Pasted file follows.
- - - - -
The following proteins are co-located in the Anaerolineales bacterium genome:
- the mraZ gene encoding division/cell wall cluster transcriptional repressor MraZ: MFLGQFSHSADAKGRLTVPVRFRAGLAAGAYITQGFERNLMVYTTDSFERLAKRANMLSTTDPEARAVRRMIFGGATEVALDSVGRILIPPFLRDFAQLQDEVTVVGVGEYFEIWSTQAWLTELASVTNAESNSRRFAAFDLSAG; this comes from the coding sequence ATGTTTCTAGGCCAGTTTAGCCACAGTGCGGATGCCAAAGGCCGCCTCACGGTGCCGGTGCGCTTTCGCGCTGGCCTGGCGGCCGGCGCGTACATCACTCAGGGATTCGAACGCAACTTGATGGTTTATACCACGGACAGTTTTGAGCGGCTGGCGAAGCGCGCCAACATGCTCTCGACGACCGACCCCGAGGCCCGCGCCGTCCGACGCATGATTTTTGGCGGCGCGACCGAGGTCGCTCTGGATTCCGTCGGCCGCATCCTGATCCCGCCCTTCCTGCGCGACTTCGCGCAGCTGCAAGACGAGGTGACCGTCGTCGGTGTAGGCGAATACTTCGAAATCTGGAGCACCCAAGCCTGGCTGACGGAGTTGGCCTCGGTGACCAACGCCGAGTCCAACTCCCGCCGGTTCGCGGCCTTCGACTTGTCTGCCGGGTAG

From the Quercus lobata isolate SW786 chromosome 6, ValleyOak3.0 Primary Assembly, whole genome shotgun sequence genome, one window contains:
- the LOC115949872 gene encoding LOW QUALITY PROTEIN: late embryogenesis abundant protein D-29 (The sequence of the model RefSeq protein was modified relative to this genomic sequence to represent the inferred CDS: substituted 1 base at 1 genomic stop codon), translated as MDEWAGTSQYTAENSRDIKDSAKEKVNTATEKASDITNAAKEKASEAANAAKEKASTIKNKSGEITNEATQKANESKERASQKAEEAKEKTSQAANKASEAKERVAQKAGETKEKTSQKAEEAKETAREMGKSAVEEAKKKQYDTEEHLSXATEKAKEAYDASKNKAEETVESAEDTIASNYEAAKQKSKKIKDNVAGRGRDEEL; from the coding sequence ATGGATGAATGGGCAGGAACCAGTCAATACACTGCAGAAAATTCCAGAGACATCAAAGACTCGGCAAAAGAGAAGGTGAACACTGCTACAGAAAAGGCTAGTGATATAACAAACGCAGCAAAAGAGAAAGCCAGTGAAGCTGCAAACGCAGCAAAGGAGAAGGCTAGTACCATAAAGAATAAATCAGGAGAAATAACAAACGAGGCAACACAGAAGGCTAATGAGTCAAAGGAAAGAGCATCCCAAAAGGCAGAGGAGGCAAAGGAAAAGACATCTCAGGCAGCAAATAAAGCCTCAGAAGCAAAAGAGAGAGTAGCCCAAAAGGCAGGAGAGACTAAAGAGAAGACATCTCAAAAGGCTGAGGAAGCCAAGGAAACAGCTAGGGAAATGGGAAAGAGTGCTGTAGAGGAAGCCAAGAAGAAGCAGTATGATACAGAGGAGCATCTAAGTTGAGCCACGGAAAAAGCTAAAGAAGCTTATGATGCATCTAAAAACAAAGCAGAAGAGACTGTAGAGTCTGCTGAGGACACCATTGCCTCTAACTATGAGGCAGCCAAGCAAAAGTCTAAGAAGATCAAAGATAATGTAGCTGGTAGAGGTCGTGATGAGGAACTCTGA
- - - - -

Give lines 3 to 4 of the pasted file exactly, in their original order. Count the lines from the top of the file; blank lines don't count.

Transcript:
From the Quercus lobata isolate SW786 chromosome 6, ValleyOak3.0 Primary Assembly, whole genome shotgun sequence genome, one window contains:
- the LOC115949872 gene encoding LOW QUALITY PROTEIN: late embryogenesis abundant protein D-29 (The sequence of the model RefSeq protein was modified relative to this genomic sequence to represent the inferred CDS: substituted 1 base at 1 genomic stop codon), translated as MDEWAGTSQYTAENSRDIKDSAKEKVNTATEKASDITNAAKEKASEAANAAKEKASTIKNKSGEITNEATQKANESKERASQKAEEAKEKTSQAANKASEAKERVAQKAGETKEKTSQKAEEAKETAREMGKSAVEEAKKKQYDTEEHLSXATEKAKEAYDASKNKAEETVESAEDTIASNYEAAKQKSKKIKDNVAGRGRDEEL; from the coding sequence ATGGATGAATGGGCAGGAACCAGTCAATACACTGCAGAAAATTCCAGAGACATCAAAGACTCGGCAAAAGAGAAGGTGAACACTGCTACAGAAAAGGCTAGTGATATAACAAACGCAGCAAAAGAGAAAGCCAGTGAAGCTGCAAACGCAGCAAAGGAGAAGGCTAGTACCATAAAGAATAAATCAGGAGAAATAACAAACGAGGCAACACAGAAGGCTAATGAGTCAAAGGAAAGAGCATCCCAAAAGGCAGAGGAGGCAAAGGAAAAGACATCTCAGGCAGCAAATAAAGCCTCAGAAGCAAAAGAGAGAGTAGCCCAAAAGGCAGGAGAGACTAAAGAGAAGACATCTCAAAAGGCTGAGGAAGCCAAGGAAACAGCTAGGGAAATGGGAAAGAGTGCTGTAGAGGAAGCCAAGAAGAAGCAGTATGATACAGAGGAGCATCTAAGTTGAGCCACGGAAAAAGCTAAAGAAGCTTATGATGCATCTAAAAACAAAGCAGAAGAGACTGTAGAGTCTGCTGAGGACACCATTGCCTCTAACTATGAGGCAGCCAAGCAAAAGTCTAAGAAGATCAAAGATAATGTAGCTGGTAGAGGTCGTGATGAGGAACTCTGA